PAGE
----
My Perspective of School Shootings

I don’t really know where to start on this one. I have been thinking and feeling about this ever since I heard about it. Almost everything I hear about this, as far as solutions, makes me think to myself, “No, that ain’t it.” I guess more accurately I see that their perspective is not my perspective. The question I now ask myself this question; “What is my perspective?”

First, I should tell you about my current situation. I am mathematics teachers at a charter high school under the umbrella of a public school system. The school system is part of the suburbs of a major American city. I teach in a 12 foot by 24 foot trailer in the shadows of four story building. There is no fence between my trailer and the school’s neighborhood. The location of the school and study body is definitely middle class.

Is it safe? Mostly. I have yet to see violence at this school in my three years here, although it occasionally happens. On the other hand, I once read a news report that said a 16-year-old student who was trying to sell some handguns was caught across the street from the school and arrested a few years ago. I am in a place where street guns exist and I teach in a vulnerable physical position. Yet I am not scared. Why? I do not really know. I guess I trust the students and families of the neighborhood.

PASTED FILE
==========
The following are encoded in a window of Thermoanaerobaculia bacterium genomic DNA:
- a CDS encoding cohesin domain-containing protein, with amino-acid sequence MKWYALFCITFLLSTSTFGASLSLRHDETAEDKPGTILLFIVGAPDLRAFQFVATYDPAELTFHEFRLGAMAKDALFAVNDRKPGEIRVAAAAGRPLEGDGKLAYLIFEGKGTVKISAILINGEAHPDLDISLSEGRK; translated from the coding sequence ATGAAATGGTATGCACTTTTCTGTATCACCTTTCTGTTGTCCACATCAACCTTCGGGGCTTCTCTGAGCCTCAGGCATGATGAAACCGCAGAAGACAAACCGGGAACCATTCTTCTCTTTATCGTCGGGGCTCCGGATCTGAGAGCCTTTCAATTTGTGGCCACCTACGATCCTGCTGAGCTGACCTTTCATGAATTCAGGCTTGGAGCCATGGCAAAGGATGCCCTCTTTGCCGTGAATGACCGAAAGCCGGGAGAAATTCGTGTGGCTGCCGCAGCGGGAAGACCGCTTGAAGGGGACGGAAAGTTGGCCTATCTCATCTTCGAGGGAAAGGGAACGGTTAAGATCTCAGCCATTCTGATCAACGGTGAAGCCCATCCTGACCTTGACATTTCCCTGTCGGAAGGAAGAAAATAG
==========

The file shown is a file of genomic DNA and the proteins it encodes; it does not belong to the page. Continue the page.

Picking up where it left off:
I have been in worst places. I taught for four years at school in a rough neighborhood that had an armed robbery performed directly across the street from the school and used the school parking lot for the location of the getaway car….during school hours. I taught at a school where a student expressed a desire to copy the Columbine shooting on the anniversary of the Colorado shooting. (Administration got intel on this and put the student on home schooling for a while.) Another kid at this school was gone for three months because he got shot in the butt cheek. (This is the school I graduated from as a youth.) I taught in California, where my bandana in my pocket elicited questions from students of Crips or Bloods, even though one band was yellow and another was purple.

Despite all of this, I feel perfectly fine showing up to school everyday. In fact, I look forward to it. I love my students and I love, or at least like, most of the people I work with. When I try to answer the question for myself about my lack of fear, I come across two things that influence me. First, I have this twisted thing in my psyche that goes something like this; I am scared of the things that I should not be scared of and not scared of things I should be scared of. The other thing that explains part of this comfort I feel is that I feel strongly that I do everything I can do understand what is going on with the people around me. I keeps me feeling safe.

I guess it is part of my survival mode. I grew up as the littlest guy in class. (I am now about 6 feet tall and weigh about 220 pounds.) I had few friends and we lived on the edge of some pretty rough neighborhoods. I heard of guys getting beat up and jumped but I escaped those kind of confrontations. I guess it was my humor. Maybe charm. Maybe being scrawny and shy. Maybe I was just lucky. It certainly wasn’t my toughness.